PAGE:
Chronic pain can affect a person physically and emotionally; and recovery is most effective when the emotional aspect is taken into consideration
If you’ve ever experienced a throbbing headache or an intense toothache, then you probably have an idea of how invasive and incapacitating physical pain can be. And if the pain persists long enough to be a chronic condition, it can have an impact on the person’s physical, emotional and mental health.
What is chronic pain?
Chronic pain is defined as pain that persists for longer than three months.
All pain has an adaptive value and can act as a protective factor by alerting us to when something in our body isn’t working as it should be. It becomes an issue when the levels of pain are higher than an individual can handle. Pain can certainly impact one’s mental health, and add to the person’s stress.
When a pain becomes chronic and consistent, it can impact the quality of the person’s life, and determine (to a certain extent) how they live their life. With increasing work being done on the mind-body connection, it’s becoming clearer that no pain is independently physical or emotional. While the impact on physical health may seem obvious, there are several other aspects that are related, and not always easily visible.
Emotionally, pain can also lead to uncertainty, apprehension and emotional turmoil, and also impact a person’s sense of self. It can reduce a person’s productivity, with direct (or indirect) financial repercussions. If the pain is severe, then even getting through the day can become a struggle. Emotional fatigue is common among sufferers of chronic pain.
High levels of pain can stress the body’s physical and emotional systems. We’re all able to manage pain up to a certain level, but when the pain crosses that threshold, the body’s cortisol levels go up and this impacts our cognitive faculties too. A person in intense pain may not be able to concentrate; may feel low or anxious, and their judgement can be affected too.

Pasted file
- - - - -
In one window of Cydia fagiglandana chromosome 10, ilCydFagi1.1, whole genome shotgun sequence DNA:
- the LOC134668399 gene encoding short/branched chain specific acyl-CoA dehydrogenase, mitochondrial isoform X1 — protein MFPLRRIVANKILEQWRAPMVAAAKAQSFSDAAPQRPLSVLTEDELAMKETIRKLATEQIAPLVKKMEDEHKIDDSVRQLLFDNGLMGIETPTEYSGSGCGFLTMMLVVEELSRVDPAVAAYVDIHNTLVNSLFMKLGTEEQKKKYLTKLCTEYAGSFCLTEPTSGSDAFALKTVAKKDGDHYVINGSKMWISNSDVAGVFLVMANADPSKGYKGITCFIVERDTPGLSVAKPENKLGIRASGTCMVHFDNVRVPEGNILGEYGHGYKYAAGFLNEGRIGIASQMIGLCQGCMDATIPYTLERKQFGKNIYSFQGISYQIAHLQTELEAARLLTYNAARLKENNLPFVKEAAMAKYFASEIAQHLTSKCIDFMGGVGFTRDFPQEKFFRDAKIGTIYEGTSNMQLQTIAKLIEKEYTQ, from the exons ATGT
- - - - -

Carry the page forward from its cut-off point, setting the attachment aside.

Physical pain and emotional pain
Sometimes, physical pain can also lead to emotional pain - and unlike physical pain, emotional pain can be hard to recognize and quantify. Emotional pain can begin as feelings of apprehension or worry about one’s condition, and become more intense. This emotional pain can make the experience of chronic pain much harder to cope with, to the extent that the physical pain worsens. This is why no pain can be said to be either independently physical or emotional; and why management of chronic pain can be more effective when mental health is taken into consideration.
People with chronic pain are said to be at three times the risk of developing a mental illness - most commonly anxiety or depression. While chronic pain can lead to mental health issues, it’s also true that the stress caused by the emotional state of feeling low can worsen a person’s experience of chronic pain.
Self-care for chronic pain:
Be sure to invest your energy in self-care. This can help both your physical and your emotional wellbeing. Establishing an eating routine and eating healthy; exercising as much as your condition allows you to and realigning your sleep patterns to ensure you’re getting a good night’s quality sleep, can help.
If you’re in constant pain, physiotherapy can help.
Seek emotional support from friends and family–or a therapist if required–to come to terms with your altered circumstances and physical capacity.
Stress can make pain worse. So identify what situations cause you stress and try to stay away from them. If these are situations that you cannot avoid, you can learn ways to cope with them so your stress levels are in control.
Regulate your eating patterns and ensure that you eat a balanced, nutritious meal.
Practice sleep hygiene so you can sleep well whenever possible. This could include leaving your gadgets out of the bedroom, and creating your own unwinding ritual so you can sleep well.
Reach out to your support systems when you need to, for emotional or practical support.
This piece has been written with inputs from Hiba Siddiqui, Counseling Psychologist and Psycho-oncologist; Dr Shantala Hegde, Assistant Professor (Neuropsychology), NIMHANS; Dr Anand Jayaraman, Consultant Psychiatrist and Pain Management, JISAR, Bangalore.